U.S. Department of Education grant supports new Foreign Language Internship Program
Connecticut College has received a two-year, $165,286 grant from the U.S. Department of Education’s Undergraduate International Studies and Foreign Language Program to establish an undergraduate Foreign Language Internship Program to provide students with the strong language and intercultural skills needed to succeed in an increasingly globalized employment landscape.
The new initiative builds on Conn’s robust world language and international studies curriculum and enhances its innovative four-year career program, which provides every student with an educational award of up to $3,000 for a career-related internship and helps students connect their liberal arts majors to professional opportunities and graduate study.
The Foreign Language Internship Program will expand opportunities for students studying Arabic, Chinese/Mandarin, French, German, Hebrew, Italian, Japanese, Russian and Spanish to apply their second language knowledge and skills in experiential settings through high-quality summer internships linked to their specific fields of interest. The initiative is designed to increase the number of students pursuing global internships, expand students’ world language capacities and cultural mastery and improve students’ career-readiness by providing tailored opportunities to put academic training into practice in linguistically and culturally diverse U.S. and non-U.S. contexts.
“Working nationally or abroad on concrete tasks in languages other than English exposes students to cultural perspectives, values and practices that may be different from their own; enhances capacity for intercultural collaboration; and expands the way students view themselves and the world,” said Amy Dooling, associate dean of global initiatives, director of The Walter Commons for Global Study and Engagement and professor of Chinese at the College.
Through the program, a global Islamic studies major might assist at a local agency that supports newly resettled refugees in Connecticut, a government major might intern at the United Nations Relief and Works Agency, a Spanish learner studying public health might assist at a women’s health clinic in the U.S., and a student of Russian interested in education might work at the U.S. Department of Education’s International and Foreign Language Education office or spend the summer at an elementary school in Moscow, for example.
“Experiential off-campus learning encourages students to bridge classwork and work in the world, and to develop the capacity to link knowledge to practice,” Dooling said. “Our graduates need to be equipped with both the intellectual and practical tools to respond actively and ethically to the critical problems of the world today. That requires both rigorous training in the languages, cultures and societies of regions within and beyond the U.S., and opportunities to test and hone these tools in the ‘rehearsal space’ that immersive and hands-on internships can provide.”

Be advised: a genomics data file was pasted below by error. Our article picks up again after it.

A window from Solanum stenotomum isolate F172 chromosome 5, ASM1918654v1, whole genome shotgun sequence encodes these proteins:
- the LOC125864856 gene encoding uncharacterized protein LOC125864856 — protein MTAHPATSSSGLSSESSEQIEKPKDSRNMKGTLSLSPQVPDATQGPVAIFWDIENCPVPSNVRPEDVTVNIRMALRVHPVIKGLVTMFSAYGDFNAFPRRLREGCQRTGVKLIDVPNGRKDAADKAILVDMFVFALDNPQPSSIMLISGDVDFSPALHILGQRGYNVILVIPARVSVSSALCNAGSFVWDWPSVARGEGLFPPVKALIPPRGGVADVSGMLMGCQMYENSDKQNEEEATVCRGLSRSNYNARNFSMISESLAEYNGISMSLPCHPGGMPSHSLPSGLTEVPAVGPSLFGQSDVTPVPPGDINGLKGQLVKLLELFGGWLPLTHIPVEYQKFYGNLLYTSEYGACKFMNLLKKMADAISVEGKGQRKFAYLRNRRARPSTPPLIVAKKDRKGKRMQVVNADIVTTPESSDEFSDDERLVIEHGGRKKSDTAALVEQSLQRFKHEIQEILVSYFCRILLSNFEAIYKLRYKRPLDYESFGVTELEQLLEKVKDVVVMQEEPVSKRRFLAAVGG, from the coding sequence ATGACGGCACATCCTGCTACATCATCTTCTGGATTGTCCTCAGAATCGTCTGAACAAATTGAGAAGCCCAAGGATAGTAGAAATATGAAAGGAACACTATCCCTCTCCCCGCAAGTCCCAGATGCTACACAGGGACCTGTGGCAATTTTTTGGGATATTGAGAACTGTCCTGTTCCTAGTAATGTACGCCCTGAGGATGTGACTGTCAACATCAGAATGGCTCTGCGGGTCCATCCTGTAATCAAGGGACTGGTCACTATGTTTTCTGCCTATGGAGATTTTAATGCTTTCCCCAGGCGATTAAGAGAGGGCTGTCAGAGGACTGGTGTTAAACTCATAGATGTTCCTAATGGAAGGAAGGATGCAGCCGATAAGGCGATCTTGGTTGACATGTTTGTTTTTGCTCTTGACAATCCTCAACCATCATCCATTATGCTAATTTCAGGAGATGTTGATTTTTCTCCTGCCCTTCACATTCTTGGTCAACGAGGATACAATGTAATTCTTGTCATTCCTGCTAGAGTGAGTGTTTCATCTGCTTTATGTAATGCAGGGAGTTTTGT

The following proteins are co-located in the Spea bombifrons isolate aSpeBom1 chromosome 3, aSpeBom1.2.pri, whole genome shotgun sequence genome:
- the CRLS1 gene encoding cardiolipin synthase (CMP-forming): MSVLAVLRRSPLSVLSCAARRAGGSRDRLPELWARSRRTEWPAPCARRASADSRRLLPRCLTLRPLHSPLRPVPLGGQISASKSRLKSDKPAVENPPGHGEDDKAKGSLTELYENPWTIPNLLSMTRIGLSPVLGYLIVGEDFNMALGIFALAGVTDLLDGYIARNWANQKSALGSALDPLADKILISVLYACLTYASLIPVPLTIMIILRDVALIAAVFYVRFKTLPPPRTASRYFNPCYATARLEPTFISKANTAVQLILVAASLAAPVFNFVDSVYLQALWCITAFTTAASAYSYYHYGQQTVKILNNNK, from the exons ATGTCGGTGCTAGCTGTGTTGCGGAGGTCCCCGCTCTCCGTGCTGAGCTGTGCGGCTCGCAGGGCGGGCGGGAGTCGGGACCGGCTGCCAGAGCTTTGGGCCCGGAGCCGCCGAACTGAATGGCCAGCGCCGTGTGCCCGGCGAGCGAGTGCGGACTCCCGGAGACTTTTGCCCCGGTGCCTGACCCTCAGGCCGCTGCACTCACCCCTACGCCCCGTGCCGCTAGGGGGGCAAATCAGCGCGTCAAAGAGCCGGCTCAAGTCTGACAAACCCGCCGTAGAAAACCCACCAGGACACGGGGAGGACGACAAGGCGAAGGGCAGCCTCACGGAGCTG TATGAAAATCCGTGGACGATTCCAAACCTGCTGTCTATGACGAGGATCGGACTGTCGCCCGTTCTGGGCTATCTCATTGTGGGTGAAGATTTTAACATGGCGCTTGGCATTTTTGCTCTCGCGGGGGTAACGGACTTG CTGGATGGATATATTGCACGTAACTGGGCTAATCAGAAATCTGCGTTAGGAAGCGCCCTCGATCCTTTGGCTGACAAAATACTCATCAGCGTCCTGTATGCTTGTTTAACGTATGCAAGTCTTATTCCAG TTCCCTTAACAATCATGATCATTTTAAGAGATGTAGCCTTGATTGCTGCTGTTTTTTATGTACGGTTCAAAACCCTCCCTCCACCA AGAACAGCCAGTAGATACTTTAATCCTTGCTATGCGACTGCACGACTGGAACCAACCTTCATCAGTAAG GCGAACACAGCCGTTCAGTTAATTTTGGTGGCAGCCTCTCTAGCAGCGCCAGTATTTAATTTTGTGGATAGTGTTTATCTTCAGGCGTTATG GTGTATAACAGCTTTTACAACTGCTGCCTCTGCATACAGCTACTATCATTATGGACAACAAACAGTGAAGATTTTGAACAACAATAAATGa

The grant will also support curricular development in the languages. Participating faculty will be designing or redesigning courses to help students acquire language proficiency for professional contexts. Faculty ideas for courses include “French for the Workplace,” “Scientific Terminology from Ancient Greek and Latin,” “Spanish Interpretation and Translation for the Professions,” and “The Culture of Work in the German-speaking World.”
The Foreign Language Internship program builds on the success of Connections, the College’s reinvention of the liberal arts, which recognizes the importance of expanding the linguistic expertise and global understanding for today’s students, and continues a strong tradition of excellence in world language education at Conn. Last spring, the College opened The Otto and Fran Walter Commons for Global Study and Engagement, a vibrant hub for global learning that unites core elements of the College’s global education—language study, research abroad, study away, public engagement, globally focused courses, and co-curricular programs—with opportunities for local and global engagement, and ensures every student can integrate a global perspective into their four-year experience.
This $277,446 program is 60 percent federally funded and 40 percent funded with a cost share from Connecticut College.